The following tips on aspects of small scale or backyard poultry should be used as a guide only. Poultry Hub accepts no responsibility for persons who use this information to grow or prepare poultry and poultry related products. If you have any extra tips that you would like added please email them to email@example.com
Many chicken breeds are perfectly suited for backyard flocks. Choosing the right breed for your backyard flock solely depends on your needs. Chicken breeds can be divided into two basic categories: birds for meat and birds for eggs. Also, certain chicken breeds can boast milder temperaments, which are typically better suited for families with small children who would interact with the birds. The Poultry CRC has produced a large poster showing the most common breeds of chickens currently shown in Australia.
Chicken coops must provide shelter and protection for the birds that will live in them (an example is fox proofing, as explained in this article by MyPetWarehouse). Coops must be big enough for the chickens to live comfortably by allowing them room to flap their wings, walk about, and build comfortable nests. Chicken coops must also be hygienic—featuring changeable flooring (like sawdust, wood chips or sand), ventilation and room for humans to clean. Chicken coops must also provide warmth through insulation, heat lamps, or extra bedding and nesting material. If building a new coop, make sure you consider the following: site selection, drainage, noise, odour, ease of access and the number of chickens you intend to keep. Note that zoning restrictions may prohibit you from owning a rooster if you live in an urban area. A good coop will provide your birds with shade and shelter, freedom from draughts and protection from rain.
There are a great variety of different feeder and drinker systems you can install, depending on the design of your coop and number of birds. Make sure that the system you choose provides sufficient space for the birds to have access to clean food and water at all times. Water must be kept clean and free from manure. If you live in an area prone to frosts, lag any pipes to prevent freezing. Feeders should be easily cleaned and replenished, and if possible, positioned to prevent access by wild birds.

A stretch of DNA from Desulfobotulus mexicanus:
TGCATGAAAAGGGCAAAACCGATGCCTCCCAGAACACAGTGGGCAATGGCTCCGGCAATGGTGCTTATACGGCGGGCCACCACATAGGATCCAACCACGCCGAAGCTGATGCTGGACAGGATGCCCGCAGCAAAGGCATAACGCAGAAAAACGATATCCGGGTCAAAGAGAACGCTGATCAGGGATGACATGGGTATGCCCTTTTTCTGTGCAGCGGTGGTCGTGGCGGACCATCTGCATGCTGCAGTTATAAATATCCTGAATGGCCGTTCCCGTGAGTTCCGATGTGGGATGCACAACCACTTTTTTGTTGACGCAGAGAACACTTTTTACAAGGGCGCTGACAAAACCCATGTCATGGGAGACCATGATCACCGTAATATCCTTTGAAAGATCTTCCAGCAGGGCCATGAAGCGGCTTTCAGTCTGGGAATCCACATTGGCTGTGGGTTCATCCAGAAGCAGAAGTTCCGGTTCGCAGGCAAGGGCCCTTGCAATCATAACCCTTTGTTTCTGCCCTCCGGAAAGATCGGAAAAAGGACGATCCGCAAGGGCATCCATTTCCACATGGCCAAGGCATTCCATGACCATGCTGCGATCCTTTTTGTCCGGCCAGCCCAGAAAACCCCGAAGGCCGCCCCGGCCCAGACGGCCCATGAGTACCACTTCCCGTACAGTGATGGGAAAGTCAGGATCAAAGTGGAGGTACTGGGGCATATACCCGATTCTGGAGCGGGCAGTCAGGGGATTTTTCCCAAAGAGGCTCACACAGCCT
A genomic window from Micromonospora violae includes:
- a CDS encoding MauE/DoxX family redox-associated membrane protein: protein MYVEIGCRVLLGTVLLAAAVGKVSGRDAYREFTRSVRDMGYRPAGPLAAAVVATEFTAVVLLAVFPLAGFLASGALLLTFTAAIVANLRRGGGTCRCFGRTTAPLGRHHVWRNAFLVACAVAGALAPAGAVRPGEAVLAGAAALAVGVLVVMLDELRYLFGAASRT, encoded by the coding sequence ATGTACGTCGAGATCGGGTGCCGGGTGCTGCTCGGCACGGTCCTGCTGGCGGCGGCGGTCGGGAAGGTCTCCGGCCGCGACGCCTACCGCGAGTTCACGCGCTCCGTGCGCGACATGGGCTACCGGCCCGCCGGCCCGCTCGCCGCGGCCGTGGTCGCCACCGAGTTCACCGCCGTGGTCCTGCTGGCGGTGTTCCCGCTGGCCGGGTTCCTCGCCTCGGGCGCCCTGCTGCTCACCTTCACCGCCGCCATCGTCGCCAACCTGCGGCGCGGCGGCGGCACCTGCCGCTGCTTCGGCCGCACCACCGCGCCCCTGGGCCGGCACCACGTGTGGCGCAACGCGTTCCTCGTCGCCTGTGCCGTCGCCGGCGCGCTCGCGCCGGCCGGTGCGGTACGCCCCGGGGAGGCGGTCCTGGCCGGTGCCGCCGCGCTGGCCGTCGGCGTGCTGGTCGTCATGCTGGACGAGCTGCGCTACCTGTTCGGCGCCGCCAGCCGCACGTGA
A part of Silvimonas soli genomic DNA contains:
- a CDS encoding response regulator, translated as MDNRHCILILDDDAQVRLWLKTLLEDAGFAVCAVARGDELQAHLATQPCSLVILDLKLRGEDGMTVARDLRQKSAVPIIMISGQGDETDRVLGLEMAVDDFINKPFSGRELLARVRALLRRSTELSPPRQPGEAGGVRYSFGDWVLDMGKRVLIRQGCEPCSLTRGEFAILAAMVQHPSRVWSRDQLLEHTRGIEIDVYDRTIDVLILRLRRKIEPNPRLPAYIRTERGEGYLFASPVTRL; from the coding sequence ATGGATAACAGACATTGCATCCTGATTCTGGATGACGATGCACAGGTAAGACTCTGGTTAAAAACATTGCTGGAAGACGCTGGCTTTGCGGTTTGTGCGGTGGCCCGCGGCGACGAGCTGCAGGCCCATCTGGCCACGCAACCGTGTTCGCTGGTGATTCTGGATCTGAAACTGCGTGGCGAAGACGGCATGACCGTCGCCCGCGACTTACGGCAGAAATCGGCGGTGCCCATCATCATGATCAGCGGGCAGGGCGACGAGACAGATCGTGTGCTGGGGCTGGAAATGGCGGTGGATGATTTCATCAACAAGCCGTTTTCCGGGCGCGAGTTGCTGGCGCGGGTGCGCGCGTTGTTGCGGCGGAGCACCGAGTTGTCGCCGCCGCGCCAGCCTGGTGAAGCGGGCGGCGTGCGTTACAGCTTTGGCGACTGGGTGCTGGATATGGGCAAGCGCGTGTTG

Meat chickens and layers require different types of feed. The type will also vary according to the age of the birds. Chicks will usually be fed on crumbles, which are high in protein and energy. By the time a pullet is ready to lay, it will be consuming from 80 to 100 g of feed per day. A grown hen will drink from 250 to 300 ml of water a day, consuming up to half a litre per day in very hot conditions. This means that your drinker system must be reliable, as without sufficient water, birds will quickly become dehydrated.
Birds should be checked regularly to ensure they remain in good health. It is vital that you learn how to catch and hold birds securely and safely. A quick feel of the breastbone for muscle will let you know if your birds are losing weight. Check regularly for parasites such as lice or mites and isolate and treat sick birds. External parasites such as these can be easily seen. Learn to recognise common diseases. Monitor the visual appearance of your birds so you can pick up the first signs of disease, feather pecking or any aggressive behaviour.
Manure should be removed and clean litter or bedding should be added on a regular basis. If your coop design allows for it, keep a rake or shovel hanging near the coop as this will come in very handy. Old litter and manure is great for composting and adding to gardens as a fertiliser.
Eggs should be collected daily as leaving eggs in a nest box can encourage chickens to go broody. Hens may also peck or eat eggs that are left, and once they have acquired this habit it is very hard to change. Artificial light used in the coop will encourage hens to lay for longer in winter. Another trick to increase egg production is to place a golf ball or ceramic egg in the nest box to encourage hens to lay in the nest. Check egg shells for any defects before using home laid eggs. Eggs with defective shells should not be consumed without first cooking, as bacteria may have penetrated the shell wall. Defects include soft shells, hairline cracks, pimples or pinholes. A home made candling device is easy to construct from a torch and a paper roll and provides a quick way to check shell quality. Remove any external excreta with a stiff brush. An old toothbrush makes an ideal tool.
Eggs can be stored for up to 6 weeks if refrigerated. An egg ages 7 times quicker if left on the bench at room temperature. By marking the date collected gently on the outside of the shell when you collect your eggs, you can make sure that old eggs don’t get left behind unused. If an egg has no visible date marked on it, you can always check for freshness by floating the egg in water.
Fresh eggs will sink to the bottom of a bowl of water, whereas older eggs will float. It’s good to have some idea of the freshness of your egg because different aged eggs have different cooking qualities. Fresh eggs are hard to peel if boiled but are the best to use for poaching, frying and scrambling. Older eggs are great for baking, using in quiches and hard-boiling.
Whichever way you like your eggs, it is very satisfying to eat an egg produced from a chicken that you have personally cared for in your own backyard.